An LSE researcher has helped to develop a mathematical model of the mating game to help explain why courtship is often drawn out.
Duration of courtship effort as a costly signal, by Dr Peter Sozou, research associate, Centre for Philosophy of Natural and Social Science, LSE and Professor Robert Seymour, Mathematics, University College London (UCL) shows that extended courtship enables a male to signal his suitability to a female and enables the female to screen out the male if he is unsuitable as a mate.
The research, published in the January edition of the Journal of Theoretical Biology, uses game theory to analyse how males and females behave strategically towards each other in the mating game.
Dr Peter Sozou, LSE Centre for Philosophy of Natural and Social Science and Warwick Medical School and, said: 'From a female's point of view, males are not all equal. A female would like to mate with a good male, but cannot tell a male's type from his appearance alone.
'The strategic problem the female faces is how to screen out bad males, and this is where long courtship comes into play. A male is assumed to always want to mate with a female, but a good male is more willing to pay the cost of a long courtship in order to claim the prize of mating. This leads to an outcome in which the female is not willing to mate immediately, but instead requires the male to wait for an indeterminate time before she agrees to mate with him. During this time, the male may give up on courting the female.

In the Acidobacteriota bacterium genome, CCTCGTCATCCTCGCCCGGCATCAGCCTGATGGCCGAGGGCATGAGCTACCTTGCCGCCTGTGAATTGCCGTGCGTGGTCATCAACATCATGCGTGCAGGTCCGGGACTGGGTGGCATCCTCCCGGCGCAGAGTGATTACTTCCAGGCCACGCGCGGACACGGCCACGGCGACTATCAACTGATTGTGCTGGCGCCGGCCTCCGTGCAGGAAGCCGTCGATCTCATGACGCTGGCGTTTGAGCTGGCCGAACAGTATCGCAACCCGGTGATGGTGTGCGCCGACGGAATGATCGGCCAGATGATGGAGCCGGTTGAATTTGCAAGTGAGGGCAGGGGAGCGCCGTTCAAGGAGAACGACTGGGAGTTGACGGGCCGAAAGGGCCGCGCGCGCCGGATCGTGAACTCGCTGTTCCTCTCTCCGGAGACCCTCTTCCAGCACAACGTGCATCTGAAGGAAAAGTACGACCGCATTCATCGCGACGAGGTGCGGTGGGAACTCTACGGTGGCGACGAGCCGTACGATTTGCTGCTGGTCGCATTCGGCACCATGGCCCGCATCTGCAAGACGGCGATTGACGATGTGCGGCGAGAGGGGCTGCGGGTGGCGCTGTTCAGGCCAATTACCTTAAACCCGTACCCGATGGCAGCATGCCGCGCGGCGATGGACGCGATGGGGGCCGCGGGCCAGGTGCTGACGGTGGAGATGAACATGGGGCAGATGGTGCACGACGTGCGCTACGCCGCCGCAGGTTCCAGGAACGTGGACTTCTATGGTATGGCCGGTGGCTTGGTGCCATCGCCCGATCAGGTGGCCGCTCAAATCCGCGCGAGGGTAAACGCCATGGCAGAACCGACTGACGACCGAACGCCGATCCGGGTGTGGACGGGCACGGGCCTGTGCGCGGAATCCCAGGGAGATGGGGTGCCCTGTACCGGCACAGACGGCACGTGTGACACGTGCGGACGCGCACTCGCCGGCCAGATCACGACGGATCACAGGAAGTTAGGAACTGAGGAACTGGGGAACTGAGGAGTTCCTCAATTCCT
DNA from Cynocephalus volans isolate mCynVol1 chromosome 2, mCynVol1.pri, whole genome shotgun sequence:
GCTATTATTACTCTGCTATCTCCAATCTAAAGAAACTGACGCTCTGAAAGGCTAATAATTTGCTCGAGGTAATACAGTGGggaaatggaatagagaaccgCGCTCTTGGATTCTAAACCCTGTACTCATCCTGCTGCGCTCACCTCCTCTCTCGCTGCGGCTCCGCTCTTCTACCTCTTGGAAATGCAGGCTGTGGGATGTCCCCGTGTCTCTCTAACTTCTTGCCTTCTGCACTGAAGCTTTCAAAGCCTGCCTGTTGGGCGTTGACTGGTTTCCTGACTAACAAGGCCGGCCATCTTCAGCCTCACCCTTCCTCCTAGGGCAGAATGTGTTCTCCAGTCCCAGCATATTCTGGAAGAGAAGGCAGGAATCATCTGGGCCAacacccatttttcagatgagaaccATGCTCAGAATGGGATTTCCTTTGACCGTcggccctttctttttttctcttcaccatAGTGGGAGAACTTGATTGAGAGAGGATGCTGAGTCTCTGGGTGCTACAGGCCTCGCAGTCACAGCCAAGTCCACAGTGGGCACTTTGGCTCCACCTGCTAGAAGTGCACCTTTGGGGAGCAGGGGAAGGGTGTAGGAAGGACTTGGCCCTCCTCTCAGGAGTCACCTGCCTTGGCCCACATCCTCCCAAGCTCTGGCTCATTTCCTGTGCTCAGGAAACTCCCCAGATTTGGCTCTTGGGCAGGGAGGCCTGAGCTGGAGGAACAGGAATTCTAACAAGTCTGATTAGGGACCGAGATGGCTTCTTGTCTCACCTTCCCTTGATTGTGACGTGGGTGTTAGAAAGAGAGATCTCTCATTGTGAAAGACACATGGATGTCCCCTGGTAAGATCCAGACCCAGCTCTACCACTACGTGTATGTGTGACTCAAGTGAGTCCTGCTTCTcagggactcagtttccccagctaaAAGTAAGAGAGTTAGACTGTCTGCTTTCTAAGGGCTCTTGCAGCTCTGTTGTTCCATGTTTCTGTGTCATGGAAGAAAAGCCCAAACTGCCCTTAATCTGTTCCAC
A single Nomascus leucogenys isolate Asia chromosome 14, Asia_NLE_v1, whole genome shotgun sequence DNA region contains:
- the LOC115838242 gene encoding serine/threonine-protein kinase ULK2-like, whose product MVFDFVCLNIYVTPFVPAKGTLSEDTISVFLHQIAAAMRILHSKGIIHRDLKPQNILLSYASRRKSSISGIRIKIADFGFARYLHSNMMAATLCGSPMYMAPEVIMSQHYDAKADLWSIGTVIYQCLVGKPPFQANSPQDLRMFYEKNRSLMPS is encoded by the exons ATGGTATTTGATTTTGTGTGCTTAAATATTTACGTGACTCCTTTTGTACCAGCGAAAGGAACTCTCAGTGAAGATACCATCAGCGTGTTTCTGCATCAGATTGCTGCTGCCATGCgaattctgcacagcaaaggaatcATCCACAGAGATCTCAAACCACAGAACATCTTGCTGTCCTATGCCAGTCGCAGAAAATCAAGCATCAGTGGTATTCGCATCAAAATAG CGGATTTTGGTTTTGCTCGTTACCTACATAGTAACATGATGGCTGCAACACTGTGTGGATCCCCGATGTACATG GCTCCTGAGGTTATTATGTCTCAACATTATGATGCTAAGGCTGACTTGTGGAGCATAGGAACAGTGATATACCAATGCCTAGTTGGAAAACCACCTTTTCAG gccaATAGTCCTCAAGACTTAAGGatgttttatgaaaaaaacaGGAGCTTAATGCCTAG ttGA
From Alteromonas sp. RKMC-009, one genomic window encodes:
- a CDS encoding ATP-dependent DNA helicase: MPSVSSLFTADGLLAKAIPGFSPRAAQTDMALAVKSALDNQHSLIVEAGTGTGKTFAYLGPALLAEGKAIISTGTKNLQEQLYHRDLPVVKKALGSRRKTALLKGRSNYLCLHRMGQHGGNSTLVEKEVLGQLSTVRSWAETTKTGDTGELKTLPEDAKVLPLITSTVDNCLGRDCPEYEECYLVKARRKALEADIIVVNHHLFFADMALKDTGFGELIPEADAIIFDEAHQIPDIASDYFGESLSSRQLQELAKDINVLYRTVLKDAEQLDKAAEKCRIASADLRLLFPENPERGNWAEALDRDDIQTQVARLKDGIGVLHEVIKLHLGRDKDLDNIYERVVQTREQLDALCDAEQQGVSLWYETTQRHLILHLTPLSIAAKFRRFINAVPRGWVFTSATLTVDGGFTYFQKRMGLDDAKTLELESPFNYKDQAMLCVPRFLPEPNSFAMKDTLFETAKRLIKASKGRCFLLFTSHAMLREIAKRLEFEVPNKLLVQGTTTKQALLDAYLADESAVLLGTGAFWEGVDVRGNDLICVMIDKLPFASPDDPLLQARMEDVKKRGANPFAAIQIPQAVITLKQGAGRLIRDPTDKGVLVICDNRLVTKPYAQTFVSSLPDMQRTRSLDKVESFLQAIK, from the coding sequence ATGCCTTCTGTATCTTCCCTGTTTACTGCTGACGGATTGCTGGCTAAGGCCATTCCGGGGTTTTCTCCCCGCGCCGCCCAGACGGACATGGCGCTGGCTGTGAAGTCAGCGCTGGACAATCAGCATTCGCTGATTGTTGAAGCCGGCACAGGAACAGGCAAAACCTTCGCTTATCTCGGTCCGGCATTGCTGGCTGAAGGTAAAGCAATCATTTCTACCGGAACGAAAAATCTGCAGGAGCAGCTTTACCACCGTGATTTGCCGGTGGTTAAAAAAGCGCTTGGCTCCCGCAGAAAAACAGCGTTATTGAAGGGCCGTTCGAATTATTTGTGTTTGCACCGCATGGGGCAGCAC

'Bad males give up at some random time if the female has not by then mated with them, but good males are more persistent and do not give up. The female's strategy is a compromise - a trade-off between on the one hand the greater risk of mating with a bad male if she mates too quickly, and on the other hand the time cost of delay. Under this compromise there remains some risk that she will mate with the wrong type of male. She cannot eliminate this risk completely unless she decides never to mate.'
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For more information please contact:
Dr Peter Sozou on 020 7955 7085 or 024 7652 2300or at firstname.lastname@example.org or email@example.com
Professor Robert Seymour on 020 7679 2858, or at firstname.lastname@example.org
LSE Press Office, Esther Avery on 020 7955 7066 or at email@example.com
UCL Press Office, Jenny Gimpel 020 7679 9726 or at firstname.lastname@example.org
19 January 2009